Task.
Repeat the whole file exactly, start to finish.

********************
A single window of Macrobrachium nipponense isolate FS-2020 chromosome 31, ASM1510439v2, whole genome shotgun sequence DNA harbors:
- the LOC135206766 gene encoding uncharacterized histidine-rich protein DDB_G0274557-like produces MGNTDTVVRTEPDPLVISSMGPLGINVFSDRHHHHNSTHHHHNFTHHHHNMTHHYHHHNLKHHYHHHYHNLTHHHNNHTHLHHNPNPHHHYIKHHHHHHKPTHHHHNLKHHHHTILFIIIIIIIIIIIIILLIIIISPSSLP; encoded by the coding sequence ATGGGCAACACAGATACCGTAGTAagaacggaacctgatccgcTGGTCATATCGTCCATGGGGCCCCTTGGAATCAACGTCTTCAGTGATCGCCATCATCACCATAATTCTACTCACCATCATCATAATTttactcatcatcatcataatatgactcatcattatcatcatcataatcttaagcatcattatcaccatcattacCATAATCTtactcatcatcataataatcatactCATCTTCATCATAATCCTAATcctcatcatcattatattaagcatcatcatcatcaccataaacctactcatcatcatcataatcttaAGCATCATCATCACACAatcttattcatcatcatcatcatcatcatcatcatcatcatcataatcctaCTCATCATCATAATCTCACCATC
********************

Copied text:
A single window of Macrobrachium nipponense isolate FS-2020 chromosome 31, ASM1510439v2, whole genome shotgun sequence DNA harbors:
- the LOC135206766 gene encoding uncharacterized histidine-rich protein DDB_G0274557-like produces MGNTDTVVRTEPDPLVISSMGPLGINVFSDRHHHHNSTHHHHNFTHHHHNMTHHYHHHNLKHHYHHHYHNLTHHHNNHTHLHHNPNPHHHYIKHHHHHHKPTHHHHNLKHHHHTILFIIIIIIIIIIIIILLIIIISPSSLP; encoded by the coding sequence ATGGGCAACACAGATACCGTAGTAagaacggaacctgatccgcTGGTCATATCGTCCATGGGGCCCCTTGGAATCAACGTCTTCAGTGATCGCCATCATCACCATAATTCTACTCACCATCATCATAATTttactcatcatcatcataatatgactcatcattatcatcatcataatcttaagcatcattatcaccatcattacCATAATCTtactcatcatcataataatcatactCATCTTCATCATAATCCTAATcctcatcatcattatattaagcatcatcatcatcaccataaacctactcatcatcatcataatcttaAGCATCATCATCACACAatcttattcatcatcatcatcatcatcatcatcatcatcatcataatcctaCTCATCATCATAATCTCACCATC